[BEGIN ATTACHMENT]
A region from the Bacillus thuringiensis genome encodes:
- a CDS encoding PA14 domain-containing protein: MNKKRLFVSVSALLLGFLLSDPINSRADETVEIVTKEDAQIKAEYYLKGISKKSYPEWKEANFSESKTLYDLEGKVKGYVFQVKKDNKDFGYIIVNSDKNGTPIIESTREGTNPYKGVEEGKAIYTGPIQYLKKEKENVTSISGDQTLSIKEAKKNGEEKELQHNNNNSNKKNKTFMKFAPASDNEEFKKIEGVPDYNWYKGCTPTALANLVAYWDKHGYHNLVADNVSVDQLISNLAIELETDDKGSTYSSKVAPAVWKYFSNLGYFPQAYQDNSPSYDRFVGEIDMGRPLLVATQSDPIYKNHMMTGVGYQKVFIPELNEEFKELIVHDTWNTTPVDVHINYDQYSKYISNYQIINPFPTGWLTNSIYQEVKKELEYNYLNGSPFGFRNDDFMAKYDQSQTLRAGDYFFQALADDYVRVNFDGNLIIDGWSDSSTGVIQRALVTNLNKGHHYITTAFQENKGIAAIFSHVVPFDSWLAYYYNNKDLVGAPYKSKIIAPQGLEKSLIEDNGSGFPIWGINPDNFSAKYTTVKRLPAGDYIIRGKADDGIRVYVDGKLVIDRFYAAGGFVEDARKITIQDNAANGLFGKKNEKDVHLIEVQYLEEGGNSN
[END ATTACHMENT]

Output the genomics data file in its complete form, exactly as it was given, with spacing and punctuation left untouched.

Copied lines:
A region from the Bacillus thuringiensis genome encodes:
- a CDS encoding PA14 domain-containing protein: MNKKRLFVSVSALLLGFLLSDPINSRADETVEIVTKEDAQIKAEYYLKGISKKSYPEWKEANFSESKTLYDLEGKVKGYVFQVKKDNKDFGYIIVNSDKNGTPIIESTREGTNPYKGVEEGKAIYTGPIQYLKKEKENVTSISGDQTLSIKEAKKNGEEKELQHNNNNSNKKNKTFMKFAPASDNEEFKKIEGVPDYNWYKGCTPTALANLVAYWDKHGYHNLVADNVSVDQLISNLAIELETDDKGSTYSSKVAPAVWKYFSNLGYFPQAYQDNSPSYDRFVGEIDMGRPLLVATQSDPIYKNHMMTGVGYQKVFIPELNEEFKELIVHDTWNTTPVDVHINYDQYSKYISNYQIINPFPTGWLTNSIYQEVKKELEYNYLNGSPFGFRNDDFMAKYDQSQTLRAGDYFFQALADDYVRVNFDGNLIIDGWSDSSTGVIQRALVTNLNKGHHYITTAFQENKGIAAIFSHVVPFDSWLAYYYNNKDLVGAPYKSKIIAPQGLEKSLIEDNGSGFPIWGINPDNFSAKYTTVKRLPAGDYIIRGKADDGIRVYVDGKLVIDRFYAAGGFVEDARKITIQDNAANGLFGKKNEKDVHLIEVQYLEEGGNSN